On sunny days, the wait at the bar become a snaky line as there’s no table service. See it as your opportunity to really think about which fine craft beer or cider you’re ordering. Like the original Barrington Street location, you’ll find some uncommon out-of-town beers and local favourites.

Laid back is the rule here, so the menu veers toward barbecued hot dogs and soft serve ice cream. 

This is a dog-friendly location, so expect to see more than a few lying under tables. The Beer Garden closes during poor weather, so check Facebook before heading out.


Resto Urban Dining
1516 Bedford Hwy., Bedford   |   restourbandining.com

With patio season comes the frenzy to claim a patio seat. Resto Urban Dining increases your chances of getting one of these coveted spots by offering two patios.

The former Cellar location became Resto in 2013, headed by long-time Cellar manager Marlene Kenley and her son-in-law/chef Ryan Hayes. 

Both the roof-top and ground-level patios add a splash of class with hanging baskets of flowers, black table cloths, and living centrepieces of potted grass. While the ambience is up a level, this is still casual dining.

The menu leans heavily on local seafood, and also features pizza and pasta. You’ll also find a few unexpected offerings including Bay Scallop Pad Thai and New Orleans-style Jambalaya. Locals rave about the potato tart appetizer featuring baked layers of sliced potato, a mix of white cheddar and Asiago cheese in a bacon crust. The wine list is small but includes global offerings and Nova Scotian options.


Finbar’s Irish Pub
1595 Bedford Hwy., Sunnyside Mall, Bedford   |   finbars.ca

This classic Irish alehouse stars a sizable patio each summer. The view is of the Sunnyside Mall parking lot, but if you like a big shaded patio, this works nicely. The patio is under a permanent roof so sudden rain won’t dampen your day.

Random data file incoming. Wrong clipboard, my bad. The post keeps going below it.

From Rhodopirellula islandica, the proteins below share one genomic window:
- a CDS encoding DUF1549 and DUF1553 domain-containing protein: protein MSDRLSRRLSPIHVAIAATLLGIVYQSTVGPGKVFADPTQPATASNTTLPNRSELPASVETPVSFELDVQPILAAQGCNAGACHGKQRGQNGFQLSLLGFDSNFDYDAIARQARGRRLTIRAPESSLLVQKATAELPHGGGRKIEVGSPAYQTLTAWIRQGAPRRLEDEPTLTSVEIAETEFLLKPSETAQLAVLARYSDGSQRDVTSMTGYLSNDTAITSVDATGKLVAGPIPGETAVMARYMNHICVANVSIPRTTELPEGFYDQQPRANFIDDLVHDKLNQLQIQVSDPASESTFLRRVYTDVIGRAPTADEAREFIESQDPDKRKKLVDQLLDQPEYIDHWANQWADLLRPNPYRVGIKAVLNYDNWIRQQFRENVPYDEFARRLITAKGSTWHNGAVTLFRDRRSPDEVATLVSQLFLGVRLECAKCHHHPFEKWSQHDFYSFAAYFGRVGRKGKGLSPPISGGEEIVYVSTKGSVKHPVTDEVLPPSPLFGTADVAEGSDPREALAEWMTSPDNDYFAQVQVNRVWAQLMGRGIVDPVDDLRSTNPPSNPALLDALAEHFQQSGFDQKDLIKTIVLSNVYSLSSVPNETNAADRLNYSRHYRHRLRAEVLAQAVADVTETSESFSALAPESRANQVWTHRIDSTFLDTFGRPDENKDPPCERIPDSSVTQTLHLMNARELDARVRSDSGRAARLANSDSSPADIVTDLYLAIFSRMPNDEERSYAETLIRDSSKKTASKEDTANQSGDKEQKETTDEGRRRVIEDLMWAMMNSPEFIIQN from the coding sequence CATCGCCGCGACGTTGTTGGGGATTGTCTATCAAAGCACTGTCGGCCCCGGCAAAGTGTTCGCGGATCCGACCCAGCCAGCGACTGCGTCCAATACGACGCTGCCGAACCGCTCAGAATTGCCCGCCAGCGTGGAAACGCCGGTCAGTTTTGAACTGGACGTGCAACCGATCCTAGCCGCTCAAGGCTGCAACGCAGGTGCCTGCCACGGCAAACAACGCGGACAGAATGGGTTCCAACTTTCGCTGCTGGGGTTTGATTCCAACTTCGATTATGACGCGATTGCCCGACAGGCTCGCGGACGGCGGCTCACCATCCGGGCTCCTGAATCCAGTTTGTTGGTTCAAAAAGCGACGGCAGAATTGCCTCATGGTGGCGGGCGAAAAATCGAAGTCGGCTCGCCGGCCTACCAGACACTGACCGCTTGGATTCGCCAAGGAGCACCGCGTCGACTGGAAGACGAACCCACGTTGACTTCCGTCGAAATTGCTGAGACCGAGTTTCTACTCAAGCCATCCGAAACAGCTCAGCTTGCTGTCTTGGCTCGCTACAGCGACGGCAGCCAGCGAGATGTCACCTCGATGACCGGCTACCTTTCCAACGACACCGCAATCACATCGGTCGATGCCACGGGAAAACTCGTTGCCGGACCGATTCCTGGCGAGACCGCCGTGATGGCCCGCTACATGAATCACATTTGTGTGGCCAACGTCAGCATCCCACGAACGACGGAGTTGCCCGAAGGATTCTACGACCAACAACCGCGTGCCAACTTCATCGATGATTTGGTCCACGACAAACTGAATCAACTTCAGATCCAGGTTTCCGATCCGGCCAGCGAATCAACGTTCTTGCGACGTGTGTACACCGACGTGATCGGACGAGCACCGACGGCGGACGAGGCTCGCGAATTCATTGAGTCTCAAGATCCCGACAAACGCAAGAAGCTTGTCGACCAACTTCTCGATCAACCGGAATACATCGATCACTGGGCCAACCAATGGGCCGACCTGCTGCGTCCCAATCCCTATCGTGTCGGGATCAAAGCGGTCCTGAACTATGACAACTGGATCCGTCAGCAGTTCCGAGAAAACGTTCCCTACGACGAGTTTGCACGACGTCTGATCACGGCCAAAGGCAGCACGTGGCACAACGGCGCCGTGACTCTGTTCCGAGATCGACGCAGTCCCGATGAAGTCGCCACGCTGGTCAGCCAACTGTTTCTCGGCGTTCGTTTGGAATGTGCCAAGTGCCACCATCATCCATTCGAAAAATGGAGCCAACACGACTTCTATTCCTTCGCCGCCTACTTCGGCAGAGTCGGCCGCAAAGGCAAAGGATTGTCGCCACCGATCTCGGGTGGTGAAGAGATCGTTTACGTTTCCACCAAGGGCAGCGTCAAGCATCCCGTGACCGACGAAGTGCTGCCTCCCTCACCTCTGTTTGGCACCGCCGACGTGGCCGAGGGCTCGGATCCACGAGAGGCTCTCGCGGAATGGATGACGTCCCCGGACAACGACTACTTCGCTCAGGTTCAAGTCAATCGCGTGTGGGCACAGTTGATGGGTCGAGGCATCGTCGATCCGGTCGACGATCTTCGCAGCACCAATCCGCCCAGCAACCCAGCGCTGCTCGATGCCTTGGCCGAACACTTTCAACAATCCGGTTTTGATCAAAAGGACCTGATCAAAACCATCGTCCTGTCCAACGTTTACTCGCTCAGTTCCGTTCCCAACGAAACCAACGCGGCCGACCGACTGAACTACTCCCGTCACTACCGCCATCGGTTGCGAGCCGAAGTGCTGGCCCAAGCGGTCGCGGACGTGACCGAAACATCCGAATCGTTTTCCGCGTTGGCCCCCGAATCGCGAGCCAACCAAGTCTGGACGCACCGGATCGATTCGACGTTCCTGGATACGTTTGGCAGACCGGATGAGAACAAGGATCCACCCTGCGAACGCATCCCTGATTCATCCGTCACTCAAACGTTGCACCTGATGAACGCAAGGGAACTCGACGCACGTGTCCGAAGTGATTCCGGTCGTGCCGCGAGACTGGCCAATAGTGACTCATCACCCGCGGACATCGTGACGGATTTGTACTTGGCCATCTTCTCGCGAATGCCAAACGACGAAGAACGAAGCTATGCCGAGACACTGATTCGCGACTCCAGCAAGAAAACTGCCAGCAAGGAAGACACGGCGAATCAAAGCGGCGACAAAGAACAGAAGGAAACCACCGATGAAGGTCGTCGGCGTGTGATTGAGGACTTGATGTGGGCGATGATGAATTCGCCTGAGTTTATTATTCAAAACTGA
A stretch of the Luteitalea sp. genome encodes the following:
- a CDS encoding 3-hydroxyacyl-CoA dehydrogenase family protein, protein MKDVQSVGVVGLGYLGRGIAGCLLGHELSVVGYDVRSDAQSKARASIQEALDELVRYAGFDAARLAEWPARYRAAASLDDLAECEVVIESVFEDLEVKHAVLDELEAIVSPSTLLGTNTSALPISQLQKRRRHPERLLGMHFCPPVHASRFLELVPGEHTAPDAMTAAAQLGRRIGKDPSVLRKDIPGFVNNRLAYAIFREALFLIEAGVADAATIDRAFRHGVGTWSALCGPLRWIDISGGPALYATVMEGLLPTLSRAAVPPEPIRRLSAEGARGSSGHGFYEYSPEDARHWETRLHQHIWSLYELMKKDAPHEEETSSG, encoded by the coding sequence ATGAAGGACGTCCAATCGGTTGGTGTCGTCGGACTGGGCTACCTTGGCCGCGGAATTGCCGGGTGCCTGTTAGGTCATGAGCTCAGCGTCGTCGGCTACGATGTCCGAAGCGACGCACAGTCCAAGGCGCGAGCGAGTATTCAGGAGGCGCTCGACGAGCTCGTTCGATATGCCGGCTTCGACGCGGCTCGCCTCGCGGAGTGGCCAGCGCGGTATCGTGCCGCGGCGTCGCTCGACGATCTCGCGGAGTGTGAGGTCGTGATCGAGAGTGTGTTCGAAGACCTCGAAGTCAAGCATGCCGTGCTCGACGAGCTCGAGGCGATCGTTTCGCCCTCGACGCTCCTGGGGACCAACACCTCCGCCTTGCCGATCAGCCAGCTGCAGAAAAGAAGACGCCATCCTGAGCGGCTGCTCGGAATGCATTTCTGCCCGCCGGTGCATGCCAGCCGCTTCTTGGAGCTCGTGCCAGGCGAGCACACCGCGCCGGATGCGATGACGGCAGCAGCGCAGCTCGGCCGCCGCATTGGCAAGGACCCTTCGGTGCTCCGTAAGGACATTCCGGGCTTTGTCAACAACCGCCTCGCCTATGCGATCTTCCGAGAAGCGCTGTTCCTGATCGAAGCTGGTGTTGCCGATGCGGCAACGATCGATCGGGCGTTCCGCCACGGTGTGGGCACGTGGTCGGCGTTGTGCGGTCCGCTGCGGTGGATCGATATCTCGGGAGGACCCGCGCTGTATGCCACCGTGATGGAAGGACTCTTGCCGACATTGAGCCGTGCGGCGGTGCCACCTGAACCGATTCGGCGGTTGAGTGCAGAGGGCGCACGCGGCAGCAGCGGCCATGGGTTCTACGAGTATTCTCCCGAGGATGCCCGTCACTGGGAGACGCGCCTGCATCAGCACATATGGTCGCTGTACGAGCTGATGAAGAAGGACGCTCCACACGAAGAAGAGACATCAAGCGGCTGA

Brunch is a big draw at this comfortable neighbourhood pub. Check out the menu online before you go because there is so much choice you’ll need the extra time. Traditional Irish eats like Boxty (a potato pancake) and Smashed Peas on Toast with Hollandaise sauce pair well with an Irish stout. If you’re feeling more New World, try the Brunch Burger: a chargrilled patty topped with a fried egg and Montreal-style smoked meat. Try that one with a Cider mimosa.

The small but mighty beer list changes often, but there’s always lots of locals.


Battery Park Beer Bar
62 Ochterloney St., Dartmouth   |   batterypark.ca

Thirteen palate-pleasing East Coast beers, one cider, one house-made soda: that’s 20 taps to choose from. Luckily this beer house is ready for you to hunker down for a few.

The patio is completely walled and partially covered, which given the location enhances the experience because you don’t hear the roar of passing traffic. Double-length picnic tables line the petite patio, which tends to stay full most weekend evenings. 

Along with your beer, you’ll want to try some of the delicious small plates this outpost has on offer. The Smorgasbord includes house-cured meats, East Coast cheese, pickles, preserves, and bread. Other dishes of note include the cod tacos on a soft-shell corn tortilla and crispy Sticky Icky Spareribs with honey garlic sauce.


73 Alderney Drive, Dartmouth   |   seventy3.ca

Owned by the neighbouring Celtic Corner pub, Seventy3 offers upscale Canadian-fusion fare in a sophisticated environment.

The patio is a second-floor deck overlooking Alderney Drive with sightlines to Halifax and the harbour. It’s cozy, with fewer than 10 tables, so call ahead to reserve a seat.

A small but varied menu of local nosh that’s creatively plated awaits. The Seared Sea Scallops and Pork Belly is the perfect snack with a glass of Pinot Blanc while admiring the boats in the harbour from your table. On the wine list you’ll find a mix of by the glass options and bottles.

Watch for three-course prix-fixe menu specials for $35, and half price bottle of wine specials. 

This story was originally published in Halifax Magazine.